LG’s millimetre-thin OLED “Wallpaper” TV hangs using nothing but magnets
TVs didn’t so much as creep into homes in the 1950s but dominate them, their CRT cabinets taking over a room to display a tiny picture after the set warmed up for a few minutes. Since then, TVs have been getting thinner and LG’s latest model outdoes all others coming in at just 0.97mm thick. That’s four times thinner than a USB port, or close to the thickness of a credit card.
Dubbed the “Wallpaper” display, the new 55in display, shown off on Tuesday in Seoul, is so thin and light that LG opted to demonstrate this by mounting it to a wall using nothing more than magnetic pads. By comparison, LG’s current flagship 55in OLED TV is more than four times thicker at 4.3mm.
However, don’t expect to be able to buy the “Wallpaper” display any time soon. At present, it’s mostly a demonstration to show how thin you can potentially make TV displays when using OLED panels, with much of the circuitry and connectivity hidden in a separate box.
Although you could just as easily recreate a screen the same size and definition – possibly at a fraction of the cost – with a high-end projector or a HoloLens, an advantage of LG’s future display is how unobtrusive it is. Instead of having to mount a projector from your ceiling, you could use magnetic tape to mount a huge paper-thin screen on your wall. Hiding a supplemental box of hardware would be easier than disguising a projector on the other side of the room.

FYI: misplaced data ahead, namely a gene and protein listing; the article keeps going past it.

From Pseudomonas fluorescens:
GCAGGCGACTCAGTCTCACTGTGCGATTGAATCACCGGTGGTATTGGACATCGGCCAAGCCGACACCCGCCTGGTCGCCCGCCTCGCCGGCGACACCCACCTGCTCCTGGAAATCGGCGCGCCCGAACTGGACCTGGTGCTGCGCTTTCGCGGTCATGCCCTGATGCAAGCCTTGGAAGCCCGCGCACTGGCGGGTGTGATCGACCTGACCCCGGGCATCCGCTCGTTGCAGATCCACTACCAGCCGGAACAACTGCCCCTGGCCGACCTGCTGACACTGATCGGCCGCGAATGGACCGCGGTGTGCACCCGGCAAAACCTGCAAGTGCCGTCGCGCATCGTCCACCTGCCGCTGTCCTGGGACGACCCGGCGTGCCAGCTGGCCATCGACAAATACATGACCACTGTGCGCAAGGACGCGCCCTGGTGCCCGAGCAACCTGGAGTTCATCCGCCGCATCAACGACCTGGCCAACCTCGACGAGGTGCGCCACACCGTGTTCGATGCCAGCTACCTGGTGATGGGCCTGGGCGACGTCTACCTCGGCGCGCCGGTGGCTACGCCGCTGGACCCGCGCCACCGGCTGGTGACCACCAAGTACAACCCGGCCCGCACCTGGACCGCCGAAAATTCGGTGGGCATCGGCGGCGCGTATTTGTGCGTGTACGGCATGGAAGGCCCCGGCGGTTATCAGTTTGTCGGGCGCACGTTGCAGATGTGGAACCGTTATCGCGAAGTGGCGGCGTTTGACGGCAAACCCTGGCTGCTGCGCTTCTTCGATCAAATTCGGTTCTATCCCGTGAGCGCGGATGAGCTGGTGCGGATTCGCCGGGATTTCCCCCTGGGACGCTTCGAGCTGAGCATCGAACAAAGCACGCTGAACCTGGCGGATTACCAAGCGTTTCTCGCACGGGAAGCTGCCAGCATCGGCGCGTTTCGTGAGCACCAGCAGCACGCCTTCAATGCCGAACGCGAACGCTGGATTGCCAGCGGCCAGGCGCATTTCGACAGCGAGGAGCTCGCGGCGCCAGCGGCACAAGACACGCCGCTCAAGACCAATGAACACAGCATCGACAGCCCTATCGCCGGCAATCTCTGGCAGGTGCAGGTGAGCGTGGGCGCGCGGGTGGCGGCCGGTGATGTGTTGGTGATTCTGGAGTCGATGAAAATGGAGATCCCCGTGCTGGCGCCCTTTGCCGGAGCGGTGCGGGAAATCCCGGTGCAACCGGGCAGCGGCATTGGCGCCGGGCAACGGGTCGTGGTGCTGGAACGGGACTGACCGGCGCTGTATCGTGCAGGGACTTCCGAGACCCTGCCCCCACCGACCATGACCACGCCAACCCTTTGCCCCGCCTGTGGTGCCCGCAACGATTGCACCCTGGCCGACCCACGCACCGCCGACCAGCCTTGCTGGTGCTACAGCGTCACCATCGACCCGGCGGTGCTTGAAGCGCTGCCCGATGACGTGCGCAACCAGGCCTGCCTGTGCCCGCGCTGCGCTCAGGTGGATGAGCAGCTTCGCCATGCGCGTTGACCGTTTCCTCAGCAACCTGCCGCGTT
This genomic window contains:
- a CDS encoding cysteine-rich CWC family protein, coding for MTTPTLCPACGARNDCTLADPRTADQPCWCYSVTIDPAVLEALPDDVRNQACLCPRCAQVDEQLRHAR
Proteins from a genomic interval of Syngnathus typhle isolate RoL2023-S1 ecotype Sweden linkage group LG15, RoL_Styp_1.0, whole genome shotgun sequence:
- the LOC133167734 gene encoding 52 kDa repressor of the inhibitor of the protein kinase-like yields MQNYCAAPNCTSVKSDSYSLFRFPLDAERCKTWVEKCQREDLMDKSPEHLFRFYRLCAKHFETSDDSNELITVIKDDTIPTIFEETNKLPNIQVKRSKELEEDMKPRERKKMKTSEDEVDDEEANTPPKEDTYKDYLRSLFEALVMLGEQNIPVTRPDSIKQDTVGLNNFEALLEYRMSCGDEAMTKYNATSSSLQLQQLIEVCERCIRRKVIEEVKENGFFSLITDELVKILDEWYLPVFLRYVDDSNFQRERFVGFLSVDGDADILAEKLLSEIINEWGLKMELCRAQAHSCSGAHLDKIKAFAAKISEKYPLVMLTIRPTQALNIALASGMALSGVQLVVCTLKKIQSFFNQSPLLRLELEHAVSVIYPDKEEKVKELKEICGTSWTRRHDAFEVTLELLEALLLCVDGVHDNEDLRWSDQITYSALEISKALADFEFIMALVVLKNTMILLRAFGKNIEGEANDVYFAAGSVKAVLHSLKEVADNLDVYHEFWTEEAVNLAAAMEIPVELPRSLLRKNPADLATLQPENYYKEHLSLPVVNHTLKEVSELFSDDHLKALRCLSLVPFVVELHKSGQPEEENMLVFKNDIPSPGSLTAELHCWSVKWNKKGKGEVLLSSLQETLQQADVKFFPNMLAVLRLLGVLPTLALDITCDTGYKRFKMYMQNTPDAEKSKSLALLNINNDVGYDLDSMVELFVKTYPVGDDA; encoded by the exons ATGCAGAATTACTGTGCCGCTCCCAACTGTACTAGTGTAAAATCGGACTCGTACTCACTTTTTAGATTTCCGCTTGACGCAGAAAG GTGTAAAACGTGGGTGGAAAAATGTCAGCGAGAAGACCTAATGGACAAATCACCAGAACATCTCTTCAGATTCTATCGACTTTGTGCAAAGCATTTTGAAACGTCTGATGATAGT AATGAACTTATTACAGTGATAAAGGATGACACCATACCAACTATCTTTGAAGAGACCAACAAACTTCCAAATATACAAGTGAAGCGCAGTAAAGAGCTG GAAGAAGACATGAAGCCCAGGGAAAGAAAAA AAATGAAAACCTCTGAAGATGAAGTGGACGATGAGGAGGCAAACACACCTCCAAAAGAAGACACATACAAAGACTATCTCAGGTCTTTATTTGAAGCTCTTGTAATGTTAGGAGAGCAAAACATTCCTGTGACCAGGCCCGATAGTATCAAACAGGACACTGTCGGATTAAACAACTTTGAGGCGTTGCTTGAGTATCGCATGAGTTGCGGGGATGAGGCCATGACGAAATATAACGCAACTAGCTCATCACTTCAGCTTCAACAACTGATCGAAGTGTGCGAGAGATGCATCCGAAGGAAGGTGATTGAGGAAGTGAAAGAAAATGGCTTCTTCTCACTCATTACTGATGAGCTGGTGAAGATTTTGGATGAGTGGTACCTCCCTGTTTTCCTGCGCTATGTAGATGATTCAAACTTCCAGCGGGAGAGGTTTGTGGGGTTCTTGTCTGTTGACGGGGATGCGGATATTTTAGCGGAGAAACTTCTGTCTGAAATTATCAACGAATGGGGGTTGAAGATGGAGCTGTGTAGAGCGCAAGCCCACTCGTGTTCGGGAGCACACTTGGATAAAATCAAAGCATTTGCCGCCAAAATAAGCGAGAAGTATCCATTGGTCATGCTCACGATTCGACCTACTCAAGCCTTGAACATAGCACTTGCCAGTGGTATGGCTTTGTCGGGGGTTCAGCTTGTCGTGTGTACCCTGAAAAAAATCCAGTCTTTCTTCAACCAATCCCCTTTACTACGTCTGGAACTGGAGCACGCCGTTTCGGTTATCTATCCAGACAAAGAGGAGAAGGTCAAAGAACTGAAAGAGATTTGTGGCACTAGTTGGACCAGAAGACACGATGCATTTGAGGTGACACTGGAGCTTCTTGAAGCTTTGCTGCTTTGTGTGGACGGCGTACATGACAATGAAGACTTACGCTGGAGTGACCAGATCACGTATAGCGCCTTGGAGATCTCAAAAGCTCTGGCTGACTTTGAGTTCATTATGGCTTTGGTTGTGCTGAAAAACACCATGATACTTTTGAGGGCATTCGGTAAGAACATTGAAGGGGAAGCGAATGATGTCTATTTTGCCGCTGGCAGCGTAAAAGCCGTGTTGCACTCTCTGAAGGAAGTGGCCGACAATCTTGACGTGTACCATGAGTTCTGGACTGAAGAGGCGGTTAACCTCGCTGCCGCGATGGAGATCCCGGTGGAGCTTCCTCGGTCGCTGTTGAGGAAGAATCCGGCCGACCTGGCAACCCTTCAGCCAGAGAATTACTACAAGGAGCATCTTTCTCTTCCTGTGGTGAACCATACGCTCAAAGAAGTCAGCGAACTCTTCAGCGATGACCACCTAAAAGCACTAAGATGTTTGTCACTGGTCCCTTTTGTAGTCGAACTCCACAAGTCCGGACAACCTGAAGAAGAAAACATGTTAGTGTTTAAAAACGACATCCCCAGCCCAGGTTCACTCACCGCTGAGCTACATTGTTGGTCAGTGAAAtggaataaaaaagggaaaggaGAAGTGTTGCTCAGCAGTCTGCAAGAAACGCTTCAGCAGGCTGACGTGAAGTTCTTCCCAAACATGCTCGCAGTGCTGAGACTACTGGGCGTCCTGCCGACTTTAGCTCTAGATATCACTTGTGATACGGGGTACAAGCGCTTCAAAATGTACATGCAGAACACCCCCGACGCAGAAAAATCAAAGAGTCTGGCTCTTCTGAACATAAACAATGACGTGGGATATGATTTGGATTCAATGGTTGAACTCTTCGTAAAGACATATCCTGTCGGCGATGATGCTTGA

Although LG’s use of OLED technology is crucial to making a TV of this depth, it’s also the main challenge in bringing something like this to market. OLED panels at this size are tricky to manufacture, and a comparative few make it to market compared to traditional LCDs. Naturally this means prices for larger OLED panels are high, something that has led both Samsung and Sony to abandon the technology for its TVs.
If we’re ever going to see the Wallpaper display become a reality, LG will have to work out how to manufacture OLED screens in bigger volumes without the high cost.